Is cumbia the new punk? How Son Rompe Pera gets crowds moshing to marimbas

Kacho, Kilos and Mongo Gama grew up performing in cemeteries. Along with their father, José (aka Batuco), the brothers played alongside the mariachi and norteño groups that performed during Día De Los Muertos for families visiting relatives. They meandered through the cemetery between the raised graves with their marimbas – a percussion instrument with a warm sound, similar to a xylophone – and played traditional Latin music.

“That was the day we looked forward to the most,” Mongo says, reflecting on playing at the grave at the Panteon Municipal de Rio Hondo, a cemetery near her home in Naucalpan, west of Mexico City. “And it was the day we felt closest to our father. Things were more emotional.”

Almost 20 years later, the Gama brothers will continue this tradition at Hollywood Forever Cemetery. They will attend the annual Noche de los muertos October 29th event, a night of performances by traditional and popular artists, which also features altars, art and vendors. For Son Rompe Pera, the night is an opportunity to perform in her favorite US city. “Feeling at home is like a dream come true,” says Kacho.

But the brothers are much more than holiday players. They perform together with friends Raúl Albarran (bass) and Ricardo López (drums). Son Rompe Pera — one of the most energetic acts in Latin punk. Or punk, period.

Son Rompe Pera proclaim – on shirts, in lyrics, with sheer power and dedication to creating their own style – that cumbia is the new punk. “We don’t want to pretend that punk is more or less cumbia. That’s what we say [our music is] Cumbia with attitude more than anything,” says Mongo. “We are rockers who play cumbia. We are very political [personally, but] For us, this is all music that people enjoy and that everyone enjoys.”

While the band brings a rocking twist to traditional cumbias, their influences are much broader. There are elements of Rumba, Chicha, Son Jarocho, hardcore and even some ZZ Top (“My dad always listened to salsa, metal, and rock,” notes Mongo).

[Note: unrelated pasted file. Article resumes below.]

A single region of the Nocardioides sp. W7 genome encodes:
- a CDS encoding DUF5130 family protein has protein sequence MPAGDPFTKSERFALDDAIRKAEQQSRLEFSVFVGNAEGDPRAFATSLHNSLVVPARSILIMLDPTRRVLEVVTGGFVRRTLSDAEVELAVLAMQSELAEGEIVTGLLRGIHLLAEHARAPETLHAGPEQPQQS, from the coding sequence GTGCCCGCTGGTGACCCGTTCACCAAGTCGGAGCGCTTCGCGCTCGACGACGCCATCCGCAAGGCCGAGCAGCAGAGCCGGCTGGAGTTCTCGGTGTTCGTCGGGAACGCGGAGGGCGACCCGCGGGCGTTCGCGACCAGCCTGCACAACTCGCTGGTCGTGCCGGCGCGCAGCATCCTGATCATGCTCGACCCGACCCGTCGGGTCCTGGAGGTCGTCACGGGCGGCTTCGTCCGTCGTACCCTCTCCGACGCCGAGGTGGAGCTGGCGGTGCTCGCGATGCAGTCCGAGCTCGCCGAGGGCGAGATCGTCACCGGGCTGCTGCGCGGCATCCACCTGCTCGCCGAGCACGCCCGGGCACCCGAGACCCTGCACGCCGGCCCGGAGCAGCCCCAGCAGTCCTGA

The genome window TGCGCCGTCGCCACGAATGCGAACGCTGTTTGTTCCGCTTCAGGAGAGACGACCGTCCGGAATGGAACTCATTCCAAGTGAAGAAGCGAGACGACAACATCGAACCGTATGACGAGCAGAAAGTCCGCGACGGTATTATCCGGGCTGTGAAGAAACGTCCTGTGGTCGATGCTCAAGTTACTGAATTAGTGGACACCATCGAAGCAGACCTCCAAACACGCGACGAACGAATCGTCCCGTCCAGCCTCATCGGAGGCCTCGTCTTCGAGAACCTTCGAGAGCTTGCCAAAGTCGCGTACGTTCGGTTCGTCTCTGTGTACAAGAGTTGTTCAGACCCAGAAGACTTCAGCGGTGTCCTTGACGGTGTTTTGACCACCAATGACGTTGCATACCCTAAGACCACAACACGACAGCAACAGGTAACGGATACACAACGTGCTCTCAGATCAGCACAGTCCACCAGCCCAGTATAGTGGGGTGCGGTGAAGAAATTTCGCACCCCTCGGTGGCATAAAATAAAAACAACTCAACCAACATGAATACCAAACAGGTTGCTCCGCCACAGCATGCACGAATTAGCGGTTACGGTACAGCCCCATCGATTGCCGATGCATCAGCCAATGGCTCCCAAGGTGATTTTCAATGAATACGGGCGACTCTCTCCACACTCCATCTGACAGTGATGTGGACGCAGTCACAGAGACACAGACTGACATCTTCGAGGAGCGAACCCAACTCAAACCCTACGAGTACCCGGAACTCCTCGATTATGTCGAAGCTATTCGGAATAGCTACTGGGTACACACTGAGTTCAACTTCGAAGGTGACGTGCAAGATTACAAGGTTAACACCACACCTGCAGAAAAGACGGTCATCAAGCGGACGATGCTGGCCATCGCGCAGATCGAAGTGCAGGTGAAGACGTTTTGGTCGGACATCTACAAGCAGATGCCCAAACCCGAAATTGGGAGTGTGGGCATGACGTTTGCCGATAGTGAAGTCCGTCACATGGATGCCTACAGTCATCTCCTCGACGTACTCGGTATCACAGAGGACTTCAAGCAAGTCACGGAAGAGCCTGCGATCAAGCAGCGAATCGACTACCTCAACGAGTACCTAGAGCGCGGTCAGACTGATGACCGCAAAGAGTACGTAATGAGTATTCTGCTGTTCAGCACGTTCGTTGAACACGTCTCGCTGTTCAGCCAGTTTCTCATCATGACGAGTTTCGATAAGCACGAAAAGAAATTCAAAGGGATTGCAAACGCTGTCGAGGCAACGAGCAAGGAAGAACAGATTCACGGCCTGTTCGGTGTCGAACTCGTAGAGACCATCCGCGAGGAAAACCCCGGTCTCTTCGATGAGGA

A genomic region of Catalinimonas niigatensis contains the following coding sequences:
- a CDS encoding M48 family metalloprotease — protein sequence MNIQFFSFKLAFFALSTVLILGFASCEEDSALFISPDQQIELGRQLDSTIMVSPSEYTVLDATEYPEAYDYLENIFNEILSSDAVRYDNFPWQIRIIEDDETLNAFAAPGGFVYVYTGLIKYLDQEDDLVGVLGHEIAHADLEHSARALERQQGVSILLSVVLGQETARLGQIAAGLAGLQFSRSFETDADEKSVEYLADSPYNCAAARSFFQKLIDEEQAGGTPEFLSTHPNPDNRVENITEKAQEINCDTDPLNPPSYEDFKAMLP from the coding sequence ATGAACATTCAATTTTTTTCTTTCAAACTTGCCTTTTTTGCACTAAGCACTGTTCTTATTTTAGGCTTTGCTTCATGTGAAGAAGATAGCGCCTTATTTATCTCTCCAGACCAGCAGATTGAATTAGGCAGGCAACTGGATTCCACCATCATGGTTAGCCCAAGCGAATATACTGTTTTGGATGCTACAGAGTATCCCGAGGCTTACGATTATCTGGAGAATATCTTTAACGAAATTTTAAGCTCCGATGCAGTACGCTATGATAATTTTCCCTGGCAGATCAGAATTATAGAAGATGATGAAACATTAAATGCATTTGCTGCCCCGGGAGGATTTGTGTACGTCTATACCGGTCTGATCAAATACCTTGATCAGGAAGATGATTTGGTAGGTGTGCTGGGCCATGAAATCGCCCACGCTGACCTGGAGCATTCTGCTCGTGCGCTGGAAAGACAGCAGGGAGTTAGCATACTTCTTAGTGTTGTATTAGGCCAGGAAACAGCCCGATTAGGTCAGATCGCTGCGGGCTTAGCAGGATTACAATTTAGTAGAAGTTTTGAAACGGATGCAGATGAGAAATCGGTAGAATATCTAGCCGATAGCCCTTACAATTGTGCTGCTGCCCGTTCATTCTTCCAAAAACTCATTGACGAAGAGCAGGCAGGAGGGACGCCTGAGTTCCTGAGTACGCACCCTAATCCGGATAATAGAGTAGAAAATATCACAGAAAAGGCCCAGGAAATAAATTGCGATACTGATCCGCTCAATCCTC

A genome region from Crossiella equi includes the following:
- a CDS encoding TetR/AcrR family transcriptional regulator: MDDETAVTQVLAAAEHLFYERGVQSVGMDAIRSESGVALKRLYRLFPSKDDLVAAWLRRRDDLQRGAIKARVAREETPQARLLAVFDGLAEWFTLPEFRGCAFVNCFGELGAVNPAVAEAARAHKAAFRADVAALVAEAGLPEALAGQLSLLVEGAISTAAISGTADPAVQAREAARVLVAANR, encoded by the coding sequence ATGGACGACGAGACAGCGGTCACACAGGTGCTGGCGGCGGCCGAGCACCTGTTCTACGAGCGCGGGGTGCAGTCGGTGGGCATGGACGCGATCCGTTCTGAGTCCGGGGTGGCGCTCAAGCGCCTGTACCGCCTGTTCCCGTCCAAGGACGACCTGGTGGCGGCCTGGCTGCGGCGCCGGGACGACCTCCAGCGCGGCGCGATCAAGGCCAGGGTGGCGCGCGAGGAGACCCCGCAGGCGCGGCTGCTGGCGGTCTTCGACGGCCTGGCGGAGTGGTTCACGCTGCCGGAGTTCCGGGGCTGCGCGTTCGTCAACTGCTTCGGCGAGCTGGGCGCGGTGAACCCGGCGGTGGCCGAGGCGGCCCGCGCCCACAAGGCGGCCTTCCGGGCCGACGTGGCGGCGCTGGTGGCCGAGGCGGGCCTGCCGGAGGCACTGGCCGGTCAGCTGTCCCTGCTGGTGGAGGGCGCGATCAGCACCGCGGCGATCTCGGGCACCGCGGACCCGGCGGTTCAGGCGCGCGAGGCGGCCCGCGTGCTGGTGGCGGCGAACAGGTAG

There’s something for everyone, but there are some common sights at a Son Rompe Pera show: moshing, couples dancing to punky covers of traditional cumbias, crowd surfing, and friends hopping together. Typically, a circle pit forms as the fivesome bounces around the stage, stripping off sweat-soaked shirts at various points and switching instruments. Everyone is screaming, and while no knowledge of Spanish is required, the vibe is absolutely contagious.

Kacho, the eldest and quieter Gama brother, adds, “If I wasn’t broadcasting while playing, I’d feel dead.”

Marimba has long been a way of life for the Gamas – and how Batuco made his living (he also coined the name Son Rompe Pera, an amalgamation of his musical interests and the name and no-nonsense attitude of his wife Esperanza). He taught then-13-year-old Kacho and 11-year-old Mongo to play, and together they performed at weddings and parties. When they weren’t performing properly, the family would carry their heavy marimba through the streets of Naucalpan, busking and handing out business cards for the family band.